Business travel is usually an exercise in packing light so you can move fast. It means not carrying a big suitcase — road warriors definitely do not check their bags — and it means not carrying a heavy briefcase.
One way to lighten your load is to stop carrying papers. Many offices are trying to cut back on paper usage, especially since a lot of it gets thrown away or recycled, and the rest gets stored away, likely to never be seen again.
Consider this from Entrepreneur magazine: One four-drawer filing cabinet holds as much as 20,000 pages, costs $25,000 to fill, and $2,000 to maintain each year.
It’s possible to avoid nearly all paper in your life if you go digital, keeping everything stored in the cloud and on your laptop and phone. You’ll never have to haul paper around again, and you’ll have easy access to everything you thought you’d need.
Here are five ways to eliminate paper from your business travel, and your life overall.
1. Use a business card scanner.
You can cut down on the number of business cards given to you by scanning them as soon as you receive them. Use an app like Evernote or FullContact to scan the cards. It takes a few seconds for each card, and then you can pitch the card or give it back to the person who gave it to you.
2. Use an app to scan in all documents you receive.
If you’re given a contract or even a meeting agenda, you can scan it quickly with Scannable and send it to yourself or upload it to your favorite cloud storage service. Tag it with a few keywords to remind you what the document is about, and you can always find it later on. Then just give the original back to the other person, or recycle it immediately.
3. Ask people to email PDFs and Docs to you.
If someone hands you a printed piece of paper, there’s a better than 99% chance they created it on a computer. And if they did that, they can email a copy to you instead. Which means there’s no reason to carry the paper around in the first place.
Most office people use Microsoft Word, which creates small documents that can be easily emailed. Even Apple users can open a Word document in Apple’s Pages word processor, which means both Windows and Macintosh users can open them.
Ask for all meeting agendas, notes, and other documents to be emailed to you instead of being printed out, and be sure to do the same thing for them.
If you don’t want people to be able to change or edit your document, export it to a PDF. It’s under the File –> Export menu in both Pages and Word. Then just send the new copy onto whoever needs it, and store your version in the cloud or on your hard drive.
4. Use Docu-Sign to sign contracts.
If you’ve ever had a contract emailed to you, you’ve probably been told you need to print it, sign it, scan it, and send it back.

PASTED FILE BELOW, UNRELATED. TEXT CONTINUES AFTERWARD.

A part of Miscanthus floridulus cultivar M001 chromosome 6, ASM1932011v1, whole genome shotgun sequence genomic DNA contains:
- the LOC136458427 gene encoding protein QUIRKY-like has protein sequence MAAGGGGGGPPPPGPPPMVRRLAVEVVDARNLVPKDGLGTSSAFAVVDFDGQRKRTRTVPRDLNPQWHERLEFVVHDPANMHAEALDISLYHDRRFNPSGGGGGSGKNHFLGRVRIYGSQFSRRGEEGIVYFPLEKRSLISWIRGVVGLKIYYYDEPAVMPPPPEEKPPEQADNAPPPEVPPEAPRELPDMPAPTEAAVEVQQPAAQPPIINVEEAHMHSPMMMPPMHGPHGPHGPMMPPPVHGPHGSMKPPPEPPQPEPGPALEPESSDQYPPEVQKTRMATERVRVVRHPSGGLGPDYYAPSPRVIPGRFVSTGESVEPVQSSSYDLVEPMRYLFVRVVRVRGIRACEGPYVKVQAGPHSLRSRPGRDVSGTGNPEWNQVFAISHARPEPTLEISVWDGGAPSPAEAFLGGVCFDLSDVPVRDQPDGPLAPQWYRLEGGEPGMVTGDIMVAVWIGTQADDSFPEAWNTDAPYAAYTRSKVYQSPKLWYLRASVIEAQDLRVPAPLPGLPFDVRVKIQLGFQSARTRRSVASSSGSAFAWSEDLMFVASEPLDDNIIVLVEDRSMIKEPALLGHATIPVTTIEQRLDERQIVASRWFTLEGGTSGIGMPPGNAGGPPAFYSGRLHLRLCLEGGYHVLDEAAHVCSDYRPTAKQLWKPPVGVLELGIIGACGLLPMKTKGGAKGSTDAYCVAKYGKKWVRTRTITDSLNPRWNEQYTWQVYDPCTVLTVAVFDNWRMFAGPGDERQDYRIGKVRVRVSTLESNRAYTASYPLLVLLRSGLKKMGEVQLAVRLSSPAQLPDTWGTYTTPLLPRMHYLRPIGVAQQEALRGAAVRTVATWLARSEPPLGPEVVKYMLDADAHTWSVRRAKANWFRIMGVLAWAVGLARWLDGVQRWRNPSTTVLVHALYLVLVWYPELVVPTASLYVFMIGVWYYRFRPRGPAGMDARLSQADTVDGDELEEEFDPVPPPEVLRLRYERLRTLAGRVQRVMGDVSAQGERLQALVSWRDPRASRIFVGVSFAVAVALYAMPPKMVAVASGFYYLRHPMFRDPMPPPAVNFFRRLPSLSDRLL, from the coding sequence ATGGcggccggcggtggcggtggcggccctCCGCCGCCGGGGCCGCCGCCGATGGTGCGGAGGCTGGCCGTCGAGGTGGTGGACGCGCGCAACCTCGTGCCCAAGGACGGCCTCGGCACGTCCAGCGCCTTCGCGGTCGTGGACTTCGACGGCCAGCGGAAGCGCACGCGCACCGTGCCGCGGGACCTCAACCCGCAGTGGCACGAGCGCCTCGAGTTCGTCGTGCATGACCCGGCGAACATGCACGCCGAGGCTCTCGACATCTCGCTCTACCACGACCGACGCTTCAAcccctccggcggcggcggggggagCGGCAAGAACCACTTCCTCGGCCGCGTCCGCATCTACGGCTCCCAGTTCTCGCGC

You don’t. At all. With an app like Docu-Sign, Adobe Reader, or even Preview for Mac, you can open the emailed contract, sign it electronically, and email it back to the sender. You haven’t created any paper, and the signature is just as legally binding as if you wasted part of a tree to do it. Plus, if you use something like Docu-Sign, the document is time stamped with your signature as well. You can even import a real signature as a jpeg and drop it in, so it looks like you actually did print and scan it.
Docu-Sign works on your phone, tablet, or laptop, and you can save your signed contracts to your favorite cloud storage service, rather than stuffing it in a filing cabinet for later referral.
5. Store and share your documents via the cloud.
If you’ve got important documents you need to save, whether you’ve scanned them in via Scannable, or someone sent you a PDF or Word document, you can save them to a cloud-based service like Dropbox or Google Drive, which are easily accessible as long as you’ve got a wifi connection. Save all your documents to the cloud service and then just access them as you need them.
But just because the documents are in the cloud doesn’t mean you’re cut off if you don’t have wifi. Dropbox creates a folder on your laptop and stores a version of your documents there; it stores the original if you’re the one who created the document. And it’s possible to use Google Drive offline with a simple change.
Share documents with colleagues electronically, keep documents you might need later, and make changes and upload the updates at your convenience. Additionally, several people can work on a single document at once on Google Drive (Microsoft 365 does this as well), letting you make changes and updates together.
Finally, Google Drive can open Microsoft Word documents, so you can ask your colleagues to share documents with you in Google Drive and you can open them there.
You can adopt a paperless practice for your business travel if you just follow these steps. Ask people to email documents to you, but scan them in when someone hands paper to you. Sign contracts electronically so you don’t have to keep a real copy, and store everything in the cloud so you don’t have to lug it all around in case you need it.
Bonus: Never print out your tickets; always use your airline’s app
Rather than printing out your boarding pass at home, or printing it at the check-in kiosk at the airport, just download your airline’s app, and check in 24 hours before your flight. When you get to the airport you can use the special code on your phone to scan your way through security and onto the plane.
How do you go paperless for your business travel? Do you just carry big notebooks around and hope you might need the paper, or have you embraced the 21st century and gone on a paper fast? Share your ideas and techniques with us on our Facebook page, or on our Twitter stream.